The Cape Chamber of Commerce has hit out at the Department of Communications (DoC), saying that business is becoming increasingly frustrated by the lack of governance and delivery, calling for DoC minister Dina Pule to be “dealt with” as a matter of urgency.
In a media statement, the chamber said that recent events surrounding allegations of misconduct within the Department of Communications – more specifically, surrounding minister Dina Pule – is compounding business’ concern about the lack of direction and leadership within the DoC.
“The Chamber’s ICT members have voiced their concern about the recent media reports surrounding the minister,” said Roderick Lim Banda, chairman of the ICT Portfolio Committee at the Cape Chamber of Commerce.
“It is creating a level of uncertainty and impacts the confidence of business in the local ICT sector.”
The Cape Chamber of Commerce represents 3,000 businesses, with more than 150 companies involved in the ICT space, and is currently engaging with both the City of Cape Town and the Provincial government of the Western Cape on their broadband initiatives.
The chamber noted that, over the past year, there have been repeated calls for Pule’s resignation amid allegations of nepotism and corruption; the decline of institutions such as Telkom and the SABC; the lack of progress in meeting targets; and lack of governance in ICT tenders.
However, the chamber said that it recognized that Pule had inherited the legacy of the government’s problematic ICT leadership and deliver image, which has affected the confidence of the business sector and industry for some time.
“Tender corruption, continued delays in the spectrum allocation, a lack of any clear policy for many years and grand promises with no concrete evidence of supporting tactics – [these] are just some of the irritations Chamber members have voiced concern over,” it said.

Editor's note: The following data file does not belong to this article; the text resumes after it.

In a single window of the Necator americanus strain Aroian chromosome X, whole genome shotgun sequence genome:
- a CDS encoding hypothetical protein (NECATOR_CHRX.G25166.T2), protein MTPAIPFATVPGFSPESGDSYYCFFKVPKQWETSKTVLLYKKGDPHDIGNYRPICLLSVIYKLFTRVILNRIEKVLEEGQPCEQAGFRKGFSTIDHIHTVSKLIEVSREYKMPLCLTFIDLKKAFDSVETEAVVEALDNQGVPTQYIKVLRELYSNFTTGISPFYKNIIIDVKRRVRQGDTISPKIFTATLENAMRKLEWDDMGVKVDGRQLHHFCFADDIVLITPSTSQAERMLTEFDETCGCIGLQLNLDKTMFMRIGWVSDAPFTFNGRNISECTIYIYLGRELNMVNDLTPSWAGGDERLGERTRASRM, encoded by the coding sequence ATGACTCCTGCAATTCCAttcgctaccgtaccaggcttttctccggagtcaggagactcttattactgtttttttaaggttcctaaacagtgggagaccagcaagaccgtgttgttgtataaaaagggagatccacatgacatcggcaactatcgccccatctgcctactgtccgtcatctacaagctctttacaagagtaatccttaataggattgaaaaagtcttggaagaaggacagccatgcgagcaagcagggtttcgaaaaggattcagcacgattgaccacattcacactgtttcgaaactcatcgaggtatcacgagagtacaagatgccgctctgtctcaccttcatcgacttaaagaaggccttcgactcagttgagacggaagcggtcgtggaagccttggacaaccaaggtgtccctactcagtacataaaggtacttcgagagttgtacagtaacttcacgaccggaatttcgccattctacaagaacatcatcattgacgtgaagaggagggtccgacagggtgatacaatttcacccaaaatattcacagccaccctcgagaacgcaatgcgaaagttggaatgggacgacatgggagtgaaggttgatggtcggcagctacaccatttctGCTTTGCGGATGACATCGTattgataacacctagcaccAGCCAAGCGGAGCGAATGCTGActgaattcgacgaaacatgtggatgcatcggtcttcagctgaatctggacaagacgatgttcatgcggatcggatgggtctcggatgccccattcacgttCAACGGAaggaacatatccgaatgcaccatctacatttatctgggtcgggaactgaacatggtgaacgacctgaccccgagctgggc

Lack of faith
Lim Banda pointed out that broadband has been successfully achieved in other parts of the world through a partnership between business, government and civil society, and said that there is no reason why South Africa cannot achieve this success.
“But we are astonished that the President can speak confidently about meeting the target of 100 percent broadband penetration by 2020 in his State of the Nation address when his Minister has yet to deliver on her current targets, and is failing to gain the confidence and trust of the business community,” he said.
“There are hundreds of SMMEs in the ICT sector that should be engaged on how they can be involved in this delivery,” he added.
Paul Esselaar, vice-chairman of the ICT Committee and ICT Attorney also commented that, thus far in the ICT space, the majority of the development and innovation has been despite the work of the national government rather than supported by it.
“As an example, when one considers that an increase in broadband penetration is clearly linked to an increase in the GDP of a country, it is amazing that more attention is not placed on increasing broadband penetration now and more pressure is not placed on the Minister to deliver come hell or high water,” Esselaar said.
“There can be little doubt that the Minister has failed to reduce corruption and facilitate ICT development and we believe that South Africa deserves better.”
“Government is there to create an enabling environment in which the private sector can deliver. It is time that the lack of delivery from the Department of Communications is dealt with by the President as a matter of urgency,” Lim Banda said.